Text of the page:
Radiology was one of the first specialties to go digital. Today, hospitals store hundreds of millions of digital images. The number is only growing as we become better at capturing thinner and thinner slices of the body. There is no way humans can turn that much data into useful information. That is why, at the University of California, San Francisco, clinicians are working with GE to develop a library of deep learning algorithms to revolutionise the speed at which scans are interpreted and patients receive care. The collaboration is initially focused on high-volume, high-impact imaging to create algorithms that distinguish between what is considered a normal result and what requires a follow-up. For example, an algorithm under development screens X-rays for pneumothorax, or a collapsed lung, which can be life-threatening. It will focus on teaching machines to distinguish between normal and abnormal scans so that clinicians can prioritise and treat patients with pneumothorax more quickly. This could result in better outcomes, reduced costs and better patient experience. Such a solution will have great applicability in India where the high number of patients puts immense pressure on time for treatment and shortfall in availability of skilled resources impacts effective clinical diagnosis.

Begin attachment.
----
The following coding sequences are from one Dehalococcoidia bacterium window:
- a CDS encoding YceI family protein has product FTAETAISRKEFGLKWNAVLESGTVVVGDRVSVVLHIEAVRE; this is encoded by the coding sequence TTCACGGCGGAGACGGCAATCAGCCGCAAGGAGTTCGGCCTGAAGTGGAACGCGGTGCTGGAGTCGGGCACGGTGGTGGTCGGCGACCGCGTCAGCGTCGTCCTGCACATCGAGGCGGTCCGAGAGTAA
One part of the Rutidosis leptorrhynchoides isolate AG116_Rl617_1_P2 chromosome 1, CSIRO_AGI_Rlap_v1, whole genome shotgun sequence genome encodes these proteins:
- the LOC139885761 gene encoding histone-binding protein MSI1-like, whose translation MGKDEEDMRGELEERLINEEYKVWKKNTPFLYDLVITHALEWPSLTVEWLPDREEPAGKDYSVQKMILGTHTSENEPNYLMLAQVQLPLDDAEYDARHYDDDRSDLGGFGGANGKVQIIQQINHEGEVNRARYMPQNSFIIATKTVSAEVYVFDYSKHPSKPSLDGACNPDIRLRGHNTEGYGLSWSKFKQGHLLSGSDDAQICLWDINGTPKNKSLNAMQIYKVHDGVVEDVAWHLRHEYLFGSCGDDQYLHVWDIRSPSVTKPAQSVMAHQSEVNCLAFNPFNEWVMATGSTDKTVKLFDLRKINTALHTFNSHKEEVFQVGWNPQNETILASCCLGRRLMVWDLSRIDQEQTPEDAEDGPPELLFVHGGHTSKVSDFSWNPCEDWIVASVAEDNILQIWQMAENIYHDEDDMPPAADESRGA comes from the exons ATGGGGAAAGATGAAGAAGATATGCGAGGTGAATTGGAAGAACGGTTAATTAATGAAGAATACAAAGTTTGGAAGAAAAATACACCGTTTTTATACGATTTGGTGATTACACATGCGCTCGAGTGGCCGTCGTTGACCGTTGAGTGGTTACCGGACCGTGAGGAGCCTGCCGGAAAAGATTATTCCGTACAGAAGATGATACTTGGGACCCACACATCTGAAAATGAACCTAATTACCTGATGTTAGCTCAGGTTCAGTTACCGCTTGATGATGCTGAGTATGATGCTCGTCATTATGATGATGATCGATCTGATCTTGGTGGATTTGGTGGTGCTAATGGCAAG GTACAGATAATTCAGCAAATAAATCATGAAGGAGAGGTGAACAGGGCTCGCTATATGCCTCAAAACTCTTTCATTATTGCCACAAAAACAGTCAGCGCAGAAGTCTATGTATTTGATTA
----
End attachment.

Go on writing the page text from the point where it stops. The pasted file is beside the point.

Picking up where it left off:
Closer home, Max Hospitals is leveraging digital technology to drive greater efficiency and productivity. In a first-of-its-kind digital deployment, it has connected five of its facilities using the Centricity IT platform, enabling significant improvements in operational efficiency, resource sharing and, more importantly, delivering great benefits to patients. Because of this, Max Hospital in Dehradun, which conducts about 125 radiology exams daily, is able to do 40 per cent case reporting, many of them complicated, through radiologists based out of other centres in the network. Linking the centres also helps in managing the additional load that a centre may encounter. Once fully implemented, the 12 Max hospitals will generate over 1.2 million radiology exams every year that its 2,000-plus doctors will be able to access from anywhere, delivering seamless care to patients.